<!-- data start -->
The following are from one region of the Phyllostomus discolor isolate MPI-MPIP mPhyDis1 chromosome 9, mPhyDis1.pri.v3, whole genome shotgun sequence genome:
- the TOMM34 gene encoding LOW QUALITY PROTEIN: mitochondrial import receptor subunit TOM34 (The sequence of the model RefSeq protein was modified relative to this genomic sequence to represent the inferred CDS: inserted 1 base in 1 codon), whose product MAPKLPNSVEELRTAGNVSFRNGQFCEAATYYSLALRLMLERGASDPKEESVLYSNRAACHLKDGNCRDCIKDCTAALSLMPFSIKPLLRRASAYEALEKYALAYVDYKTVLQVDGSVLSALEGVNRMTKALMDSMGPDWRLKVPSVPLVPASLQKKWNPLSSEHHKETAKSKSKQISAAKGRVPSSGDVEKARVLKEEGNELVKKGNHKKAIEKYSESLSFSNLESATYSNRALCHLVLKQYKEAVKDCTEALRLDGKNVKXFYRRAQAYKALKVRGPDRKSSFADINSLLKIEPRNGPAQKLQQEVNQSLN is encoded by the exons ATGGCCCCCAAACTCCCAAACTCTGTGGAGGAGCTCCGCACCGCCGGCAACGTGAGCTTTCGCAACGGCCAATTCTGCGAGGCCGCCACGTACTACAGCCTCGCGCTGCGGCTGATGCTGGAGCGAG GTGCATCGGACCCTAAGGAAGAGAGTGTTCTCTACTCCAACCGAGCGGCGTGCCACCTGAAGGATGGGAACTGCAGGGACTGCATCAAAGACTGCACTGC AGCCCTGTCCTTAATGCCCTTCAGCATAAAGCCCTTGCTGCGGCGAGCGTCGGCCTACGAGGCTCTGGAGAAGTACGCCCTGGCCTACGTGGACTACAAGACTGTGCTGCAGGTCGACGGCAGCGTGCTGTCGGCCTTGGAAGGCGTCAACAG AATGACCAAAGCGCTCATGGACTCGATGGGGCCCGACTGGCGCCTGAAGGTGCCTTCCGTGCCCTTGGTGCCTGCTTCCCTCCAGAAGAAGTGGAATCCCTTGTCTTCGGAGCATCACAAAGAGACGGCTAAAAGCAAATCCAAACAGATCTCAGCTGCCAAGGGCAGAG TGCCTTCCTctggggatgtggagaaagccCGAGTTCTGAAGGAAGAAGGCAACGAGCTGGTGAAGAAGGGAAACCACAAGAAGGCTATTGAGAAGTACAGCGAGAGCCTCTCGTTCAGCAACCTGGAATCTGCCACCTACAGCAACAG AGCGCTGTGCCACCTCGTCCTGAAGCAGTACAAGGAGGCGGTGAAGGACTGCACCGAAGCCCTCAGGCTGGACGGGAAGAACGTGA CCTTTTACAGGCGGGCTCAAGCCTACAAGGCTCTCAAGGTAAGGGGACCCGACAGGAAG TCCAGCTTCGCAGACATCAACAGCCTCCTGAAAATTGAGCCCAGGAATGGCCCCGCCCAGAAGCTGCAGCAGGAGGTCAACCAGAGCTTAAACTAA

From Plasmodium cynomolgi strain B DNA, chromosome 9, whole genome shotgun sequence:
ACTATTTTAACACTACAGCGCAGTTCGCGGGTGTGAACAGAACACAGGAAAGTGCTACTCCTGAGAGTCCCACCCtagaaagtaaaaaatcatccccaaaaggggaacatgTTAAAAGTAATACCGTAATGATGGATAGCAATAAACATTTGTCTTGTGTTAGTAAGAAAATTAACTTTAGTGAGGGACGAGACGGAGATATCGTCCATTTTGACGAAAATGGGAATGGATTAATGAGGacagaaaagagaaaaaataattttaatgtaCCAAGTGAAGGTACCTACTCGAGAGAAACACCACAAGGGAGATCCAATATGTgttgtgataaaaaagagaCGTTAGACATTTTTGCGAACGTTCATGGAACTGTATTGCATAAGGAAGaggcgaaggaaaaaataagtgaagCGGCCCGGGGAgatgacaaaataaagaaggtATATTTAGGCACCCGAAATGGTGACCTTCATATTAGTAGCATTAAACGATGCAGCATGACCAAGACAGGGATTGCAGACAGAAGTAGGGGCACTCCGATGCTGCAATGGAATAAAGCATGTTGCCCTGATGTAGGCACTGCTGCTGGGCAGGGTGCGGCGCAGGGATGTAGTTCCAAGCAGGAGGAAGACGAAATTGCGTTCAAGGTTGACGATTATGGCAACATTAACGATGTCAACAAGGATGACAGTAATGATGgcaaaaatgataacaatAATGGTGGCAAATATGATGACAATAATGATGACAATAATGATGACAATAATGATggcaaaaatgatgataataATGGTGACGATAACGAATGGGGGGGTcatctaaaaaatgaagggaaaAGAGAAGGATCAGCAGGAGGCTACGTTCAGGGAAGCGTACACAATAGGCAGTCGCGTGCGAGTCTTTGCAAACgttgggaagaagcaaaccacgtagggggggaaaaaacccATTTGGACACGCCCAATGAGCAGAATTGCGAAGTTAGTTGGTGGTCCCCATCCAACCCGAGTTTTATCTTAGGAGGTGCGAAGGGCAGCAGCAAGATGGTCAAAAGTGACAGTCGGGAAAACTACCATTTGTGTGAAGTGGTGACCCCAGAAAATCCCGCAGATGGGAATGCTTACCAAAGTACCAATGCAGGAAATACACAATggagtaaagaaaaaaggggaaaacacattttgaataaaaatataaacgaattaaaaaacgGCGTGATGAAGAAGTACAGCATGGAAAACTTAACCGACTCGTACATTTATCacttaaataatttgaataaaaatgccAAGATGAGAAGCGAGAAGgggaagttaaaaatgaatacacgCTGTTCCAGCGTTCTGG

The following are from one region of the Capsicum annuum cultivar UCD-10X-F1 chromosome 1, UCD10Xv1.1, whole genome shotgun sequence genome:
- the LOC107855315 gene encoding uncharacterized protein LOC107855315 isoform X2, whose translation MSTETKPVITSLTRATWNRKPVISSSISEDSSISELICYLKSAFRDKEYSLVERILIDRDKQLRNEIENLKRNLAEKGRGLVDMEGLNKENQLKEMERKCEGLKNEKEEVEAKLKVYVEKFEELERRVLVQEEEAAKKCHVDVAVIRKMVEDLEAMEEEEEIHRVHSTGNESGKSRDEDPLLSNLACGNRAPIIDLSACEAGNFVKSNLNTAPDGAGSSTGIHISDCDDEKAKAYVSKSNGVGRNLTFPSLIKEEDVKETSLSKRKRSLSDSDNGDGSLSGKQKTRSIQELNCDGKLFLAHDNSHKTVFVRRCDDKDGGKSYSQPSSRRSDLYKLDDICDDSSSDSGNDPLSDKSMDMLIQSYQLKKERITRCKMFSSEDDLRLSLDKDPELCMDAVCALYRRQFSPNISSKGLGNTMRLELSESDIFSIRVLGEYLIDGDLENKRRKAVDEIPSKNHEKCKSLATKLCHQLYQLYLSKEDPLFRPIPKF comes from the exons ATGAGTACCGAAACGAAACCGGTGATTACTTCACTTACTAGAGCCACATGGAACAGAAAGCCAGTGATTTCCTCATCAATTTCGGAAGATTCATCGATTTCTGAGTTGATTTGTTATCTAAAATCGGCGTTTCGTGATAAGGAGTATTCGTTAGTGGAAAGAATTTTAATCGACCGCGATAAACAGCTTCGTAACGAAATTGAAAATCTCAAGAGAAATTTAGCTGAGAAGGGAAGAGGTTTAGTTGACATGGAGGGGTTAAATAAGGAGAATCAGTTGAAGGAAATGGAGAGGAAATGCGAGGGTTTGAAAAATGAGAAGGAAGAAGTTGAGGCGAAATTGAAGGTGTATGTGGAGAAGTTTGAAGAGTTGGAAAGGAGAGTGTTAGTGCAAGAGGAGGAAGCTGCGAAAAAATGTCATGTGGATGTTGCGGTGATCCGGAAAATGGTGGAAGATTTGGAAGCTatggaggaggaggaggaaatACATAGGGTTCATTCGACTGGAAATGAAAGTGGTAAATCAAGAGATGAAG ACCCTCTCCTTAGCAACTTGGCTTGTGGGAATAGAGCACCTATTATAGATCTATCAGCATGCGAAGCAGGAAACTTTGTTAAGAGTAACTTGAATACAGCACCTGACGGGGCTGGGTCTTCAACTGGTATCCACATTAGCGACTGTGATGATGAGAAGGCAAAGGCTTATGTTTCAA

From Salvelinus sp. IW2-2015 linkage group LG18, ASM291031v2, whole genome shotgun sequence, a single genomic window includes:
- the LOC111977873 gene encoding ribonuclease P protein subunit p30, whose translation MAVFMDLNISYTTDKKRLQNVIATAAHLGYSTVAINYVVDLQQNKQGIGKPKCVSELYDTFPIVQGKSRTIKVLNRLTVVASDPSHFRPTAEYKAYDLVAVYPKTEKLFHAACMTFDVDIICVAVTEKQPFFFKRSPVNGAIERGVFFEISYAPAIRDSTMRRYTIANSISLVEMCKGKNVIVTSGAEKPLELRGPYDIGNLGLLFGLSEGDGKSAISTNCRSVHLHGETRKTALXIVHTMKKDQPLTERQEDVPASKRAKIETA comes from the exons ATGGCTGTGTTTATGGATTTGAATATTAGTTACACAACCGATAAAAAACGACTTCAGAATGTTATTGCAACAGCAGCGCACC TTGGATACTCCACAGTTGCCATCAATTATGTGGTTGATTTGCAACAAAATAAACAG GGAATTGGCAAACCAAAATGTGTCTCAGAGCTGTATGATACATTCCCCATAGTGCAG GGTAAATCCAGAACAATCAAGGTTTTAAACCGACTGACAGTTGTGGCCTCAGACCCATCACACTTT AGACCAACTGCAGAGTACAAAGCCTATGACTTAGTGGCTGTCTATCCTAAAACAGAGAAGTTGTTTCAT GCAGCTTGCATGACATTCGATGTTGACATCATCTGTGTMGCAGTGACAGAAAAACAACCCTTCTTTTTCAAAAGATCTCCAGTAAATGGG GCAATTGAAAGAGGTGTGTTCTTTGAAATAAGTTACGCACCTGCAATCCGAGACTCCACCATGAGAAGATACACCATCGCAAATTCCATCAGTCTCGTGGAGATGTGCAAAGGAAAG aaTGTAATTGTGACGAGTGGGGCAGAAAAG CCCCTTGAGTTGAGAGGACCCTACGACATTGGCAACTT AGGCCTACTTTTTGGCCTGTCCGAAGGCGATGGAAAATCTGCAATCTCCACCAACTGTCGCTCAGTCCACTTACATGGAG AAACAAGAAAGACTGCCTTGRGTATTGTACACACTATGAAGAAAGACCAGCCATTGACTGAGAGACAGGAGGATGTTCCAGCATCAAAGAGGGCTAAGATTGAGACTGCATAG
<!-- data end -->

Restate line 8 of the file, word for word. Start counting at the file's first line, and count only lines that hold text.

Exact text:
- the LOC111977873 gene encoding ribonuclease P protein subunit p30, whose translation MAVFMDLNISYTTDKKRLQNVIATAAHLGYSTVAINYVVDLQQNKQGIGKPKCVSELYDTFPIVQGKSRTIKVLNRLTVVASDPSHFRPTAEYKAYDLVAVYPKTEKLFHAACMTFDVDIICVAVTEKQPFFFKRSPVNGAIERGVFFEISYAPAIRDSTMRRYTIANSISLVEMCKGKNVIVTSGAEKPLELRGPYDIGNLGLLFGLSEGDGKSAISTNCRSVHLHGETRKTALXIVHTMKKDQPLTERQEDVPASKRAKIETA comes from the exons ATGGCTGTGTTTATGGATTTGAATATTAGTTACACAACCGATAAAAAACGACTTCAGAATGTTATTGCAACAGCAGCGCACC TTGGATACTCCACAGTTGCCATCAATTATGTGGTTGATTTGCAACAAAATAAACAG GGAATTGGCAAACCAAAATGTGTCTCAGAGCTGTATGATACATTCCCCATAGTGCAG GGTAAATCCAGAACAATCAAGGTTTTAAACCGACTGACAGTTGTGGCCTCAGACCCATCACACTTT AGACCAACTGCAGAGTACAAAGCCTATGACTTAGTGGCTGTCTATCCTAAAACAGAGAAGTTGTTTCAT GCAGCTTGCATGACATTCGATGTTGACATCATCTGTGTMGCAGTGACAGAAAAACAACCCTTCTTTTTCAAAAGATCTCCAGTAAATGGG GCAATTGAAAGAGGTGTGTTCTTTGAAATAAGTTACGCACCTGCAATCCGAGACTCCACCATGAGAAGATACACCATCGCAAATTCCATCAGTCTCGTGGAGATGTGCAAAGGAAAG aaTGTAATTGTGACGAGTGGGGCAGAAAAG CCCCTTGAGTTGAGAGGACCCTACGACATTGGCAACTT AGGCCTACTTTTTGGCCTGTCCGAAGGCGATGGAAAATCTGCAATCTCCACCAACTGTCGCTCAGTCCACTTACATGGAG AAACAAGAAAGACTGCCTTGRGTATTGTACACACTATGAAGAAAGACCAGCCATTGACTGAGAGACAGGAGGATGTTCCAGCATCAAAGAGGGCTAAGATTGAGACTGCATAG